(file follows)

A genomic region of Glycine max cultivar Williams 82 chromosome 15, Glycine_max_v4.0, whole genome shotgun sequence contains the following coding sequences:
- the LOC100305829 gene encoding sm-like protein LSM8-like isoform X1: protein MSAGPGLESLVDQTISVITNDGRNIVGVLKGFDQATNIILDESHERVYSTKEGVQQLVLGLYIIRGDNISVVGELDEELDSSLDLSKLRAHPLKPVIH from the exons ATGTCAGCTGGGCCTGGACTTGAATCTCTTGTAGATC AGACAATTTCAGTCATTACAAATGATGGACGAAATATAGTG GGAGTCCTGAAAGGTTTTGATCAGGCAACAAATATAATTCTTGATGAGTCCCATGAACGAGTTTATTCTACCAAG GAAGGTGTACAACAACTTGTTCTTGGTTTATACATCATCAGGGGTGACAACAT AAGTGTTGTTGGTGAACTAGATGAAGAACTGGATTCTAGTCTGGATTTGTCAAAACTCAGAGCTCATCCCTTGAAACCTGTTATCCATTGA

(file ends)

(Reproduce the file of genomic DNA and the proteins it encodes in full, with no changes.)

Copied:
A genomic region of Glycine max cultivar Williams 82 chromosome 15, Glycine_max_v4.0, whole genome shotgun sequence contains the following coding sequences:
- the LOC100305829 gene encoding sm-like protein LSM8-like isoform X1: protein MSAGPGLESLVDQTISVITNDGRNIVGVLKGFDQATNIILDESHERVYSTKEGVQQLVLGLYIIRGDNISVVGELDEELDSSLDLSKLRAHPLKPVIH from the exons ATGTCAGCTGGGCCTGGACTTGAATCTCTTGTAGATC AGACAATTTCAGTCATTACAAATGATGGACGAAATATAGTG GGAGTCCTGAAAGGTTTTGATCAGGCAACAAATATAATTCTTGATGAGTCCCATGAACGAGTTTATTCTACCAAG GAAGGTGTACAACAACTTGTTCTTGGTTTATACATCATCAGGGGTGACAACAT AAGTGTTGTTGGTGAACTAGATGAAGAACTGGATTCTAGTCTGGATTTGTCAAAACTCAGAGCTCATCCCTTGAAACCTGTTATCCATTGA